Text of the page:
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Gravel Hauling and Ice Roads.
This old girl rear-ended a combine in the fog on #1 westbound by Oakville, Man. about 04:30 one summer morning. It was working for OIS, a tanker outfit from Winnipeg. OIS was bought out by Maccam, if I remember correctly. The combine got the worst of it, but this "Deppity Dog" was "retired from service" so to speak. Note the condition of the area just below and forward of the air-cleaner (for later reference). I bought an old B-421, an ex-Tallman Construction (BACM) truck as replacement of the cab and frame on the B-73.
Here's everything dis-assembled. And here's the beginning of the rebuild. This is C.F. Turner (of Brave Belt, and Bachman-Turner Overdrive) giving his rendition of the accident. He still worked for a living then. He used to pack the place at the St.Vital Hotel every weekend. You can see the dropped driver's floor, which was a feature of the B-73. It gave a little more leg room for us lanky types. This was cut out and installed in the 421 cab.
This is Don Wiznuk (also known as Jack). He had a one bay body shop on Logan West in Winnipeg. The driver's cowl panel before Don started on it. This is the panel after. Don was one of the few guys who was good at "leading", which is really art work!. He didn't use fibreglass for restorations. "Leading" is a process where you take bars metal and more or less melt them into the panel with a torch and end up with a hand-formed new panel!
Go back and look at the wreck. This panel (18 gauge aluminum) is buried in there . It's the extender panel between the cab and fender on the passenger side ( the 73 was a long-nose).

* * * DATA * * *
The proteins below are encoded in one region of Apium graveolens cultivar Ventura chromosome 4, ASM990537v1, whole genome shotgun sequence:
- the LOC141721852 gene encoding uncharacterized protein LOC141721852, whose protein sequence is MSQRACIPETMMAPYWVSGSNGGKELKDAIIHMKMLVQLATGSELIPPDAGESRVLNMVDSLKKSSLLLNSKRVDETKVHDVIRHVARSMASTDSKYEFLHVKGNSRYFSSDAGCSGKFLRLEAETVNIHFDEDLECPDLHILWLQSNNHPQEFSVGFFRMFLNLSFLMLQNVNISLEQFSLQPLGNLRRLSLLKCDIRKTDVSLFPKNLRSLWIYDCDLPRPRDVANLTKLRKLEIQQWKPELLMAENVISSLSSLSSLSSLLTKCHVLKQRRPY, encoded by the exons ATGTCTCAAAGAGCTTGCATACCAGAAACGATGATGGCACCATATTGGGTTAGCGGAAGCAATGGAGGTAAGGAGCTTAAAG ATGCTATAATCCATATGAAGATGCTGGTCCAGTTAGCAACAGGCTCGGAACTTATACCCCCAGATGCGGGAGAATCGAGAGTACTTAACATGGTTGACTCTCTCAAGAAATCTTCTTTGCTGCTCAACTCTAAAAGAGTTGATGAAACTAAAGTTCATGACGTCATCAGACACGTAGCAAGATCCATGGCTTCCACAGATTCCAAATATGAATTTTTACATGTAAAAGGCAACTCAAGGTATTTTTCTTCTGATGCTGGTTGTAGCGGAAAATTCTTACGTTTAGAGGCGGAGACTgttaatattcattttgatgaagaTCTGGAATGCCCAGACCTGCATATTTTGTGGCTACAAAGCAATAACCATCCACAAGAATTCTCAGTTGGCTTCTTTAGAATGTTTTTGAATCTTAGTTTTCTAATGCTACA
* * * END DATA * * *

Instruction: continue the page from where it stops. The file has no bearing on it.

Don took that panel (which was squashed like a stepped-on beer can and through "shrinking" brought it back to life better than factory. When he first said he could restore it, I thoght he was pulling my leg. The guy was amazing!

Painting More painting
Doing the air cleaner. The cartoon painted in the middle of the dash. The finished product.
A shot of the artwork on the dash. The cartoon on the grille guard. Article from the January 1973 Overdrive Magazine featuring Tony's Mack
Check out the shovel. I would never have thought of painting it , but Wiznuk had a very discerning eye! The trailer is a 20 ft. Arnies, made in Winnipeg. The dents in the side panels are the result of hauling "shot rock", also called "rip-rap".
Standard Limestone Quarries in Stonewall, Manitoba. The two COE Kenoworths are East-West retirees, and were unique in that they both had V10 Deutz air-cooled engines in them. We're waiting to load "dust" (fines). Dumping shot-rock in the parking lot of the new West Kildonan Mall at McPhilips and Leila. Under the Hough.
I hauled for Sigfussen on his ice roads up the east side of Lake Winnipeg for one winter. There was no money in that! This is on top of the bank of the Leyond River. This southbound sitting on the Bloodvein River. The camp at Eardley Lake.
Coming onto Round Lake from the north. On top of the north bank of Berens River. We had to provide our own road maintenance. This is supposed to be a "drag", but as you can see, it's nothing but a couple of pieces of crusher screen. The NDP Government put Sigfusson out of business the next year.
This happened at Eisenhower Jct. (# 1 & #93) in Alberta. This guy came north on # 93 and wanted to go east on # 1 to Calgary. A few more feet and the rig would have done a complete roll.
He must have really been smokin' her, because he's on the west-bound shoulder of # 1 here (on the NORTH side of the highway!). I decided to become a family man, so I moved my family to Keremeos, BC. Fruhauf in Wpg. had a 26 ft. "bathtub" that they needed moved to Vancouver. I loaded everything in the trailer and actually made money moving! This is taken in the orchard we purchased on Upper Bench Road, shortly before I sold the Mack. Another shot of the Fruhauf bathtub.


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